Elizabeth Shown Mills blew our socks off as she shared a current genealogy roadblock she hit and the progress she has made using a combination of the FAN club (friends, associates and neighbors), GPS (Genealogical Proof Standard)  and DNA in her lecture entitled "FAN + GPS + DNA: The Problem-Solver's Great Trifecta." She carefully outlined the problem at hand, which centered on finding women in a totally burned county, a problem many of us would likely run from. I loved watching how she was able to take a complex problem and using the "trifecta" was able to resolve a seemingly impossible task. I understand she gives more detail in her article in the current issue of NGS and I absolutely kicked myself for recently letting that subscription lapse.  Yes, I've since repented and renewed my subscription. It's worth every penny. 

In her lecture, "Black Sheep Ancestors and Their Records,"  Ann Staley shared the many records created for those ancestors who fall into the category of "black sheep." I am not sure who was more surprised---the people sitting next to me who realized I had researched my ancestors in many if not most of the records mentioned, or me to realize that they hadn't. Surely others have colorful ancestors as well! Ann not only shared the type of records to consider, but told us about many websites that help document those ancestors.

Jeanne Bloom talked about "Bringing Life to Our Ancestors: Manuscript Collections." I have to confess that although I've been to similar lectures in the past, this is a weak spot for me. I KNOW I need to utilize these collections more, but to do so feels a little like trying to find a needle in a haystack to me. But Jeanne made it seem do-able and provided many useful suggestions and ways to access manuscript collections.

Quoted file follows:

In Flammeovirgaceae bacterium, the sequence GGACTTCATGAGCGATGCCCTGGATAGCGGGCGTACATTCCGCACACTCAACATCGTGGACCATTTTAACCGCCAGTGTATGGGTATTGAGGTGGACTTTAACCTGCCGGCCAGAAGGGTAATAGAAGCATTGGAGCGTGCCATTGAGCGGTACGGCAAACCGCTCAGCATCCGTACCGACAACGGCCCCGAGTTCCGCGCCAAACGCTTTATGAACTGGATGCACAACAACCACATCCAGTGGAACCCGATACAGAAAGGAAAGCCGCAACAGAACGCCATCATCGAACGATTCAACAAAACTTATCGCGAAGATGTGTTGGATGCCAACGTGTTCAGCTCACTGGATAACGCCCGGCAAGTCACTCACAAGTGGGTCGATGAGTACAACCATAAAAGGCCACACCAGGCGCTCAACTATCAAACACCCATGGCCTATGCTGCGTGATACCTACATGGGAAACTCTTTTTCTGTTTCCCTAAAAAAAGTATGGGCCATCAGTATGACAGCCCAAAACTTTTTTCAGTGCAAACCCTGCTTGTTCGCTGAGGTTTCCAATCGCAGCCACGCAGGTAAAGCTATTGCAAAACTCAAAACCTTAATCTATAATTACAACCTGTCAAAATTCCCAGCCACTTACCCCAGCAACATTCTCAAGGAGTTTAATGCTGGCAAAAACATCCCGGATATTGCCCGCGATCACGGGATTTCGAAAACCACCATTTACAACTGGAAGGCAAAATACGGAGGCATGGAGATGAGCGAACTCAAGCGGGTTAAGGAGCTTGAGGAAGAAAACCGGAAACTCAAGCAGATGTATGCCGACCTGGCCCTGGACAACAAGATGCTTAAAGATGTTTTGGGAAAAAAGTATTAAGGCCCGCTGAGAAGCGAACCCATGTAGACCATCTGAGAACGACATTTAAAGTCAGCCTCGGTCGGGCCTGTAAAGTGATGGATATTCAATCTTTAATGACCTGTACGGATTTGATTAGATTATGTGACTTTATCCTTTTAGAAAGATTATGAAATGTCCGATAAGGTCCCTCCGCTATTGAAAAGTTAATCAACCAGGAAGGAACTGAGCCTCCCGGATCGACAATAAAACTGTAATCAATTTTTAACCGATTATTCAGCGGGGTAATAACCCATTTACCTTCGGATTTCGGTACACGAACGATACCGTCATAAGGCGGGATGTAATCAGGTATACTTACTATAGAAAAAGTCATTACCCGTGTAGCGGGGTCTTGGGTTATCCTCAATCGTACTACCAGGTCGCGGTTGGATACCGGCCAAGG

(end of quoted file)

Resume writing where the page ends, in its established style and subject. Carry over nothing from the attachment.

Michael S. Ramage talked about "Adoption for the Forensic Genealogist." I found his lecture fascinating as he shared many ways to find information on adoptees. I was really surprised to learn about some of the lesser known records available and to realize how much information can be found by digging in the right places. Of course, depending on time and place, there are lots of records that can not be accessed, but there is more available than I realized. I really enjoyed his lecture. 

Of course Judy Russell was, well Judy, which means she is entertaining and funny while educating. I take advantage of any opportunity to listen to Judy because I always learn something and this time was no exception. Through her topic, "When Worlds Collide: Resolving Conflicts in Genealogical Records," she shared fascinating case studies demonstrating ways to resolve the conflicting evidence we come across.  I came away with new ideas for tackling my brick walls. 

If you were not able to attend the event, no worries because it is available to watch for free on Legacy Family Tree Webinars until October 17th and then after that, it will continue to be available to those with an annual or monthly webinar membership. The lectures were so good I intend to watch them again even though I was able to attend.

BCG Lectures 2016
Michelle Taggart and Linda Carver 
As my friend Linda Carver and I were leaving at the end of the day, we both commented that it was really a great day. Not only were we able to learn from some of the best in the industry, we were able to associate with other genies! Genealogy can be a bit isolating at times as I often find myself with my nose in the books, on the computer or sitting in the dark, viewing microfilm. But opportunities such as this provide the opportunity to get out and be among others who have the same interests and I look forward to them so much.

For these reasons, I attend anything I can relating to genealogy, knowing that I will come away not only with a deeper understanding of the principles I need to become a better researcher, but also happier for having spent time with my genea-friends. 

Coming up, I have the Salt Lake Institute of Genealogy on my calendar for January 2017 and Rootstech 2017 on my calendar for February. Will you be there?